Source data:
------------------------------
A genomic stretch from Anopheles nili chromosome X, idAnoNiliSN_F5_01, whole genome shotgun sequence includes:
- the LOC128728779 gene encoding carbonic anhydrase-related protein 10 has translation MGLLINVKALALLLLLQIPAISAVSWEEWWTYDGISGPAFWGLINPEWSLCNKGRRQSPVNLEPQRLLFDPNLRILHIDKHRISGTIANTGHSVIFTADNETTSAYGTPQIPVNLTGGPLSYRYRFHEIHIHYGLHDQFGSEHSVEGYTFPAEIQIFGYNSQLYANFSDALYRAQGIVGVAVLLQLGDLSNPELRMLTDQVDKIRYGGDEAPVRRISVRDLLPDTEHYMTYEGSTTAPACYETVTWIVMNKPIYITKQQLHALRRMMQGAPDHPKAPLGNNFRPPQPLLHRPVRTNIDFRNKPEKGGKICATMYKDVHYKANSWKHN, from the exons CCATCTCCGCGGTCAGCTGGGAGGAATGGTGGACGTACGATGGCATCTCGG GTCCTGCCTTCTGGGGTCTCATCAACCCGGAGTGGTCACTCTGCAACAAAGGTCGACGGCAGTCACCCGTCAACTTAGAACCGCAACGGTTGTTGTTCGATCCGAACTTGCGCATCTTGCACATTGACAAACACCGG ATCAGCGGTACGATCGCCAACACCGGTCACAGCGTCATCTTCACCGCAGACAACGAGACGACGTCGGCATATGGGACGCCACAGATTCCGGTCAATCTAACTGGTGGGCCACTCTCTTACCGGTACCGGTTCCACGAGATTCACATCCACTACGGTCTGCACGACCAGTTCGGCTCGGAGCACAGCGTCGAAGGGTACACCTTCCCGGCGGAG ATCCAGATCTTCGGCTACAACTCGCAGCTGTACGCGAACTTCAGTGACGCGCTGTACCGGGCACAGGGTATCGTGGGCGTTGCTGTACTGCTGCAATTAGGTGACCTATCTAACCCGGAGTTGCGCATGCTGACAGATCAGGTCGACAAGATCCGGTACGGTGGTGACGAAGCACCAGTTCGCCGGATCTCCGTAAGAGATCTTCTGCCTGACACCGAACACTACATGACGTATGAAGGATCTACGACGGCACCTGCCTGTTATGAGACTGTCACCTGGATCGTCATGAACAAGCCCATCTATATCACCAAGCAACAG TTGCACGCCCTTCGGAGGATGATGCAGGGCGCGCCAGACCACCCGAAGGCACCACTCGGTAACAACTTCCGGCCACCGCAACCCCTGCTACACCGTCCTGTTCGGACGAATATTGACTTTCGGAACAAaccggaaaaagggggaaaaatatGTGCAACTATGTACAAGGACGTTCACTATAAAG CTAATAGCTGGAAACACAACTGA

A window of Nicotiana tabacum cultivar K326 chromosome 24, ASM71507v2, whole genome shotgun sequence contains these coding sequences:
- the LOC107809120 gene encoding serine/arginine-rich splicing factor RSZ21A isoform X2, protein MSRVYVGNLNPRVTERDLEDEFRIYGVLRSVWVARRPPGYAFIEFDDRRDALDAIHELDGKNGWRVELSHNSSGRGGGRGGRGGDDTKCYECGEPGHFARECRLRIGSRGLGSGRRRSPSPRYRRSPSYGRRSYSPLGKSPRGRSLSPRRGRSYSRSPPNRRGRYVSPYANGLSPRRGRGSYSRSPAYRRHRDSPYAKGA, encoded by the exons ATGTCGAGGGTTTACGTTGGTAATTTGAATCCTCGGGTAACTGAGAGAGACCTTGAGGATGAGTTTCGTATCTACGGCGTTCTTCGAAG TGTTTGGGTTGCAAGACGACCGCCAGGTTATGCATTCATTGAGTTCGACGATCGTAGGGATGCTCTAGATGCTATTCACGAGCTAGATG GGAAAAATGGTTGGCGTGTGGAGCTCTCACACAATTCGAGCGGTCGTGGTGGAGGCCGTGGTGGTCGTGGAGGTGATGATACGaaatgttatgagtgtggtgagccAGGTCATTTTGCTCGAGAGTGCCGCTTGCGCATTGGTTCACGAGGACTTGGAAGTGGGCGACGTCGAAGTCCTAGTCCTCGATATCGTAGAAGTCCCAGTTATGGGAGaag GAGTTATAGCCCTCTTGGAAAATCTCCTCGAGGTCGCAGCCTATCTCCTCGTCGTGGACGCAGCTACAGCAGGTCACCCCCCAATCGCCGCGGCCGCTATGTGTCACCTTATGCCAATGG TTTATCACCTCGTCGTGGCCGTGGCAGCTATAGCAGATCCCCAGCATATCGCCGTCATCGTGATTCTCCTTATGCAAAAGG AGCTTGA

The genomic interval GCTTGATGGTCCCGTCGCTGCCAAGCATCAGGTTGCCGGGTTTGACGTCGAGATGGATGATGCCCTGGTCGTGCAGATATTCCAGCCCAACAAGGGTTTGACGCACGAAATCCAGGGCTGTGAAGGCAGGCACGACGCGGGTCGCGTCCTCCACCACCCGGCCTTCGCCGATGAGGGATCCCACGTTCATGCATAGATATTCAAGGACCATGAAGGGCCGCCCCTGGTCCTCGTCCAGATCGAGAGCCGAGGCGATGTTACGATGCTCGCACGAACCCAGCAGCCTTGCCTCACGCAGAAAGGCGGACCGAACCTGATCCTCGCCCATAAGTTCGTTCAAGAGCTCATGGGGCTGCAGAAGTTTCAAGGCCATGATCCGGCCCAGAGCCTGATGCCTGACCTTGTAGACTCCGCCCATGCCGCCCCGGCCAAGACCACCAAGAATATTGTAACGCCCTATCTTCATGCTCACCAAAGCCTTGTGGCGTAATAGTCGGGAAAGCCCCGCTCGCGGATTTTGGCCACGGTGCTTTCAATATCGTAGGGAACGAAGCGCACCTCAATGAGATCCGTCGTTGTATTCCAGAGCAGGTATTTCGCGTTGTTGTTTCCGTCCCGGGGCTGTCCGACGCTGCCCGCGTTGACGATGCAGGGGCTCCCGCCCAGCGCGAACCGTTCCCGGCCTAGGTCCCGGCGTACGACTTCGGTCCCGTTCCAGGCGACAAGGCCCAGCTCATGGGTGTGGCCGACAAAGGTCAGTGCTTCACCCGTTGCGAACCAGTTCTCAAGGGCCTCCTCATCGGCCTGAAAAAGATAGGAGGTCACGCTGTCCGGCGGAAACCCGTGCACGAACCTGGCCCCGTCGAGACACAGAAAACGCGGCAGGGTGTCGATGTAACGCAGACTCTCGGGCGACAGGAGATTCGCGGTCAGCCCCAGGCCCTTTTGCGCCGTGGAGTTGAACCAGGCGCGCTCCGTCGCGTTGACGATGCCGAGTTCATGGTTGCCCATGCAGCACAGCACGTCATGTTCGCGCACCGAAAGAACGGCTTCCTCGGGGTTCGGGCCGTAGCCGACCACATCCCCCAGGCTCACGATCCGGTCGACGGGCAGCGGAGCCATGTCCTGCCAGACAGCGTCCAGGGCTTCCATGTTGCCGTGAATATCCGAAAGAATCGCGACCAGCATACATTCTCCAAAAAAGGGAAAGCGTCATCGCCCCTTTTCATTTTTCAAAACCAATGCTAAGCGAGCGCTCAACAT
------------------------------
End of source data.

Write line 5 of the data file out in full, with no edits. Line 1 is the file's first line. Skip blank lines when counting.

The genomic interval GCTTGATGGTCCCGTCGCTGCCAAGCATCAGGTTGCCGGGTTTGACGTCGAGATGGATGATGCCCTGGTCGTGCAGATATTCCAGCCCAACAAGGGTTTGACGCACGAAATCCAGGGCTGTGAAGGCAGGCACGACGCGGGTCGCGTCCTCCACCACCCGGCCTTCGCCGATGAGGGATCCCACGTTCATGCATAGATATTCAAGGACCATGAAGGGCCGCCCCTGGTCCTCGTCCAGATCGAGAGCCGAGGCGATGTTACGATGCTCGCACGAACCCAGCAGCCTTGCCTCACGCAGAAAGGCGGACCGAACCTGATCCTCGCCCATAAGTTCGTTCAAGAGCTCATGGGGCTGCAGAAGTTTCAAGGCCATGATCCGGCCCAGAGCCTGATGCCTGACCTTGTAGACTCCGCCCATGCCGCCCCGGCCAAGACCACCAAGAATATTGTAACGCCCTATCTTCATGCTCACCAAAGCCTTGTGGCGTAATAGTCGGGAAAGCCCCGCTCGCGGATTTTGGCCACGGTGCTTTCAATATCGTAGGGAACGAAGCGCACCTCAATGAGATCCGTCGTTGTATTCCAGAGCAGGTATTTCGCGTTGTTGTTTCCGTCCCGGGGCTGTCCGACGCTGCCCGCGTTGACGATGCAGGGGCTCCCGCCCAGCGCGAACCGTTCCCGGCCTAGGTCCCGGCGTACGACTTCGGTCCCGTTCCAGGCGACAAGGCCCAGCTCATGGGTGTGGCCGACAAAGGTCAGTGCTTCACCCGTTGCGAACCAGTTCTCAAGGGCCTCCTCATCGGCCTGAAAAAGATAGGAGGTCACGCTGTCCGGCGGAAACCCGTGCACGAACCTGGCCCCGTCGAGACACAGAAAACGCGGCAGGGTGTCGATGTAACGCAGACTCTCGGGCGACAGGAGATTCGCGGTCAGCCCCAGGCCCTTTTGCGCCGTGGAGTTGAACCAGGCGCGCTCCGTCGCGTTGACGATGCCGAGTTCATGGTTGCCCATGCAGCACAGCACGTCATGTTCGCGCACCGAAAGAACGGCTTCCTCGGGGTTCGGGCCGTAGCCGACCACATCCCCCAGGCTCACGATCCGGTCGACGGGCAGCGGAGCCATGTCCTGCCAGACAGCGTCCAGGGCTTCCATGTTGCCGTGAATATCCGAAAGAATCGCGACCAGCATACATTCTCCAAAAAAGGGAAAGCGTCATCGCCCCTTTTCATTTTTCAAAACCAATGCTAAGCGAGCGCTCAACAT